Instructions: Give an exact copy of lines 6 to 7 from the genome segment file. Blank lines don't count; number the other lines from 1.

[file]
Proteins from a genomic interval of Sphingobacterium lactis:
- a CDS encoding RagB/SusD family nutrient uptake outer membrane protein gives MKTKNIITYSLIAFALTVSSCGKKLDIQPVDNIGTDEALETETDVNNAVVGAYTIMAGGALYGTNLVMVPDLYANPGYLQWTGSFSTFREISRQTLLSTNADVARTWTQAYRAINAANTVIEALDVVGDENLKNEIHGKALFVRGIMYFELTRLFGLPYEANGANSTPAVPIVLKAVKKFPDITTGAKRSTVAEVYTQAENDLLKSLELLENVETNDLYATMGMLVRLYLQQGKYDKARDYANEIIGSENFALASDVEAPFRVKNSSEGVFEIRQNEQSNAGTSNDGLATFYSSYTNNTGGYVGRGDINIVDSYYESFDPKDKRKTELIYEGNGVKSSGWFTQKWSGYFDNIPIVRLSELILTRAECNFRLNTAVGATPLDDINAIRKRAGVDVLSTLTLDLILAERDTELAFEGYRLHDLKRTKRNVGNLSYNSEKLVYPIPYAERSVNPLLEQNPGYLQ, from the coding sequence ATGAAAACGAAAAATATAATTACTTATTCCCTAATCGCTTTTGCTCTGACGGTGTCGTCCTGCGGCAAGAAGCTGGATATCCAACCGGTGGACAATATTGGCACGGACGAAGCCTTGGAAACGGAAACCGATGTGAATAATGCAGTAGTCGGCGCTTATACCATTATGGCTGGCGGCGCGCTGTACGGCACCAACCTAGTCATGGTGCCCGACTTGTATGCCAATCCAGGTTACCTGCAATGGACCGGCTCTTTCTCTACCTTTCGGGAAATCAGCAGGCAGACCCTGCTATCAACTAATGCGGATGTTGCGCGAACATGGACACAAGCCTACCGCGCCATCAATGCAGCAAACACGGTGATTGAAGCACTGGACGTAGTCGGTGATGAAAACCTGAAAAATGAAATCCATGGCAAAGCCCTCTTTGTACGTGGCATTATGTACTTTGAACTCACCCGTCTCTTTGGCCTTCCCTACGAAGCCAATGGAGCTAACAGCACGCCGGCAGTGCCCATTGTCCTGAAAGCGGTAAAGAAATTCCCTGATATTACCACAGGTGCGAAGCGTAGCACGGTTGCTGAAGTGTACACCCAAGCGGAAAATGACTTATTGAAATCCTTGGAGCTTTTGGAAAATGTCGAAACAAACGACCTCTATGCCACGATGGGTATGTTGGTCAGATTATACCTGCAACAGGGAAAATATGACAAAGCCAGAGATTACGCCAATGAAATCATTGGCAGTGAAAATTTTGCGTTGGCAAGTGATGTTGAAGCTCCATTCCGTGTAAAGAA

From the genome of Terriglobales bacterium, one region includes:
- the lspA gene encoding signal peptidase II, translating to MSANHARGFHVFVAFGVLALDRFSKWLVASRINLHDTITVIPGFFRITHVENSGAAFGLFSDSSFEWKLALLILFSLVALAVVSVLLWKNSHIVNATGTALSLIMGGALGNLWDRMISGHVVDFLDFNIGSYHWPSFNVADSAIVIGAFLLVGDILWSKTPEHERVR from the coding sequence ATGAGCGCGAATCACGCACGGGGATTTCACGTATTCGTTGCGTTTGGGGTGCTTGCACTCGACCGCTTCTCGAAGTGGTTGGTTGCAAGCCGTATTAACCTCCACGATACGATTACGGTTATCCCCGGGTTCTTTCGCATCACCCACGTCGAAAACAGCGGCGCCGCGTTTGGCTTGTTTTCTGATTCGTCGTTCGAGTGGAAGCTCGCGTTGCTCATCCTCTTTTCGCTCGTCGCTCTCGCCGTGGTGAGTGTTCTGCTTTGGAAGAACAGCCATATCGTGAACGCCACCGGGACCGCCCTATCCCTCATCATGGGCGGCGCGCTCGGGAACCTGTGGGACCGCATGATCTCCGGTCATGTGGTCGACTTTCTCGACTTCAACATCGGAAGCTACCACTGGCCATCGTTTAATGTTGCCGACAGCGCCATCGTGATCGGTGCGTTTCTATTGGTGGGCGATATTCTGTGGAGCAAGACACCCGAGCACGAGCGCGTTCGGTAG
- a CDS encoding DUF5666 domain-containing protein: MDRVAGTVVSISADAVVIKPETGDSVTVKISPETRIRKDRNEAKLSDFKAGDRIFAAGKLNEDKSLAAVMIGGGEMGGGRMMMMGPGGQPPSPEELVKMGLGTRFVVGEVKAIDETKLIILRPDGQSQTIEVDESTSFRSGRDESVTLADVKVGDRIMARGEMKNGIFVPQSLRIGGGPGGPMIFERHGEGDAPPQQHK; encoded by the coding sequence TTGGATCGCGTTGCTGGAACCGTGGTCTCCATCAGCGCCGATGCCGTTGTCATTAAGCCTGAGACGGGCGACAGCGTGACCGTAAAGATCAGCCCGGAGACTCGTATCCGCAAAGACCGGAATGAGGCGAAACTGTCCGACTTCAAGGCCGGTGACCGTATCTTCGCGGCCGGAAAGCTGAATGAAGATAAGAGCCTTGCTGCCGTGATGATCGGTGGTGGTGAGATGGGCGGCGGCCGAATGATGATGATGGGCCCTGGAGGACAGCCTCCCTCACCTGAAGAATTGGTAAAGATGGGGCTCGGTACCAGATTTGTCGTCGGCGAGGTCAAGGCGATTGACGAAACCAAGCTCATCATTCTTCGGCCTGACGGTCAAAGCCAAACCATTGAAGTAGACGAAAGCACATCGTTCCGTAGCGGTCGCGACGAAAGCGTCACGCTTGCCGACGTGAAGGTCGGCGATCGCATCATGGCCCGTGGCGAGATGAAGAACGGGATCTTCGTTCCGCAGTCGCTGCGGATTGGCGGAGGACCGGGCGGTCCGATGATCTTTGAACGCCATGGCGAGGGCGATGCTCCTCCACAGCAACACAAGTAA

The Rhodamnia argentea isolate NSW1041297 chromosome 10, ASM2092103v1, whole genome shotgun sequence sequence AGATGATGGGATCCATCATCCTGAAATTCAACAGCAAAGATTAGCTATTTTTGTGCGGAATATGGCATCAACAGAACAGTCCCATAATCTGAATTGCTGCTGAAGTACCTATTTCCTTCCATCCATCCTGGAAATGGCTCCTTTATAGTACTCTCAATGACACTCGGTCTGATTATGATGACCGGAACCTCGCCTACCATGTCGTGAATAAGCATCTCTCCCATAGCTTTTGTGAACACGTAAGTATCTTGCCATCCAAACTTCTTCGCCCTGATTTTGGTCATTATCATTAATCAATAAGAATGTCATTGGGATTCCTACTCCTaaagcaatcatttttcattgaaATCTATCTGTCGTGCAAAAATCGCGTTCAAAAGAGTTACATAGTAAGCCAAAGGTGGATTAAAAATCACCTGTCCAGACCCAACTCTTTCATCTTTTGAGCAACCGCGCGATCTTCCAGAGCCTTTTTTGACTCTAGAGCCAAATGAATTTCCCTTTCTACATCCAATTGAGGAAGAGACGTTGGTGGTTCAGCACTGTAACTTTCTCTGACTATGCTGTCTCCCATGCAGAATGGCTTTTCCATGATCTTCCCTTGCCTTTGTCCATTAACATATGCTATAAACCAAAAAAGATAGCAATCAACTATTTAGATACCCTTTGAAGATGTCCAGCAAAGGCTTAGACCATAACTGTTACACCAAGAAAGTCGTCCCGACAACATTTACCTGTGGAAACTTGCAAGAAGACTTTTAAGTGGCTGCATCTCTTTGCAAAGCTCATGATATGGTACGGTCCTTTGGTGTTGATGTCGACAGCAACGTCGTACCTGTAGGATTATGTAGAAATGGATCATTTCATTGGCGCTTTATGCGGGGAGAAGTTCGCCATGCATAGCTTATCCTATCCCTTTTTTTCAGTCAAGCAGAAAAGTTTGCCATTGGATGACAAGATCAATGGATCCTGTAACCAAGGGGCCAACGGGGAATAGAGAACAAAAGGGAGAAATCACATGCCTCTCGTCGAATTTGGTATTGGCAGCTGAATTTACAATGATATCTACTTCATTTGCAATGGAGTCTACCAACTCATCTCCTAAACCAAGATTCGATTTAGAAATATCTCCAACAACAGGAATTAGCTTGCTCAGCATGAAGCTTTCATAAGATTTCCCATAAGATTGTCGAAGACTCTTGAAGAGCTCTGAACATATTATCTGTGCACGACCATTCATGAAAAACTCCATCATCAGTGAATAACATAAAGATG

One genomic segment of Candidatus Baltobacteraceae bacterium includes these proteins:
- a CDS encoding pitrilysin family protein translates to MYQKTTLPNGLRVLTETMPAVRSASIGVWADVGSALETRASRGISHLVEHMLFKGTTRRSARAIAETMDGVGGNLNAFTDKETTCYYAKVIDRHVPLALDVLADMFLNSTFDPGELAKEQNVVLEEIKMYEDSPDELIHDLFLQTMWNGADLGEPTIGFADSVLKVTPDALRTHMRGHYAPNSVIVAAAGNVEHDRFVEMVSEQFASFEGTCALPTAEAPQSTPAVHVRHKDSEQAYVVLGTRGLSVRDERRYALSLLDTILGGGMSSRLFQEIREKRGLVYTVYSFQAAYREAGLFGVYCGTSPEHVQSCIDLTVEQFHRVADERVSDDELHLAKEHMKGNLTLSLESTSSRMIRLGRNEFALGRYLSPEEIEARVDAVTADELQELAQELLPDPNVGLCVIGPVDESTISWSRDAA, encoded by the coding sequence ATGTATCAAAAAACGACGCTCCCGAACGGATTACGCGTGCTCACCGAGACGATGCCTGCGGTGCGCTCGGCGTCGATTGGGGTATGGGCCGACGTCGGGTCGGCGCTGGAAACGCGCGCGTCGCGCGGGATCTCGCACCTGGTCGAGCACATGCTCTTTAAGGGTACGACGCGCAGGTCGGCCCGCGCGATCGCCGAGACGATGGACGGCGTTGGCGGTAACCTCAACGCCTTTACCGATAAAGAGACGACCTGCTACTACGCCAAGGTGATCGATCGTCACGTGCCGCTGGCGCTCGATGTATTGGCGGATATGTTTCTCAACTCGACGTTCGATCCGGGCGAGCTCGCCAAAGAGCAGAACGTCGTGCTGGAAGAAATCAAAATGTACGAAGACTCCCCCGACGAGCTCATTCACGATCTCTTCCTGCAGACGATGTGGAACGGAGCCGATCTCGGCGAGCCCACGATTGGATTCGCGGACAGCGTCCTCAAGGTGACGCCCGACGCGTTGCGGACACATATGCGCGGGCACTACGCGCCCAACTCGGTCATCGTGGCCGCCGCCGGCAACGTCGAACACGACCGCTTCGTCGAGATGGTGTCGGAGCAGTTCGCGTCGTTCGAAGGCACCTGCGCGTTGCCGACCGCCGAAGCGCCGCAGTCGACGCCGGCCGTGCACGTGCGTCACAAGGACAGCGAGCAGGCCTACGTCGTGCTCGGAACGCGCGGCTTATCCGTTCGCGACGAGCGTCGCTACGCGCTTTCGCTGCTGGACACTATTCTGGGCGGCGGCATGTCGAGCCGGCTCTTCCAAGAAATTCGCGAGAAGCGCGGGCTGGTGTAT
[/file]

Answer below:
The Rhodamnia argentea isolate NSW1041297 chromosome 10, ASM2092103v1, whole genome shotgun sequence sequence AGATGATGGGATCCATCATCCTGAAATTCAACAGCAAAGATTAGCTATTTTTGTGCGGAATATGGCATCAACAGAACAGTCCCATAATCTGAATTGCTGCTGAAGTACCTATTTCCTTCCATCCATCCTGGAAATGGCTCCTTTATAGTACTCTCAATGACACTCGGTCTGATTATGATGACCGGAACCTCGCCTACCATGTCGTGAATAAGCATCTCTCCCATAGCTTTTGTGAACACGTAAGTATCTTGCCATCCAAACTTCTTCGCCCTGATTTTGGTCATTATCATTAATCAATAAGAATGTCATTGGGATTCCTACTCCTaaagcaatcatttttcattgaaATCTATCTGTCGTGCAAAAATCGCGTTCAAAAGAGTTACATAGTAAGCCAAAGGTGGATTAAAAATCACCTGTCCAGACCCAACTCTTTCATCTTTTGAGCAACCGCGCGATCTTCCAGAGCCTTTTTTGACTCTAGAGCCAAATGAATTTCCCTTTCTACATCCAATTGAGGAAGAGACGTTGGTGGTTCAGCACTGTAACTTTCTCTGACTATGCTGTCTCCCATGCAGAATGGCTTTTCCATGATCTTCCCTTGCCTTTGTCCATTAACATATGCTATAAACCAAAAAAGATAGCAATCAACTATTTAGATACCCTTTGAAGATGTCCAGCAAAGGCTTAGACCATAACTGTTACACCAAGAAAGTCGTCCCGACAACATTTACCTGTGGAAACTTGCAAGAAGACTTTTAAGTGGCTGCATCTCTTTGCAAAGCTCATGATATGGTACGGTCCTTTGGTGTTGATGTCGACAGCAACGTCGTACCTGTAGGATTATGTAGAAATGGATCATTTCATTGGCGCTTTATGCGGGGAGAAGTTCGCCATGCATAGCTTATCCTATCCCTTTTTTTCAGTCAAGCAGAAAAGTTTGCCATTGGATGACAAGATCAATGGATCCTGTAACCAAGGGGCCAACGGGGAATAGAGAACAAAAGGGAGAAATCACATGCCTCTCGTCGAATTTGGTATTGGCAGCTGAATTTACAATGATATCTACTTCATTTGCAATGGAGTCTACCAACTCATCTCCTAAACCAAGATTCGATTTAGAAATATCTCCAACAACAGGAATTAGCTTGCTCAGCATGAAGCTTTCATAAGATTTCCCATAAGATTGTCGAAGACTCTTGAAGAGCTCTGAACATATTATCTGTGCACGACCATTCATGAAAAACTCCATCATCAGTGAATAACATAAAGATG

One genomic segment of Candidatus Baltobacteraceae bacterium includes these proteins: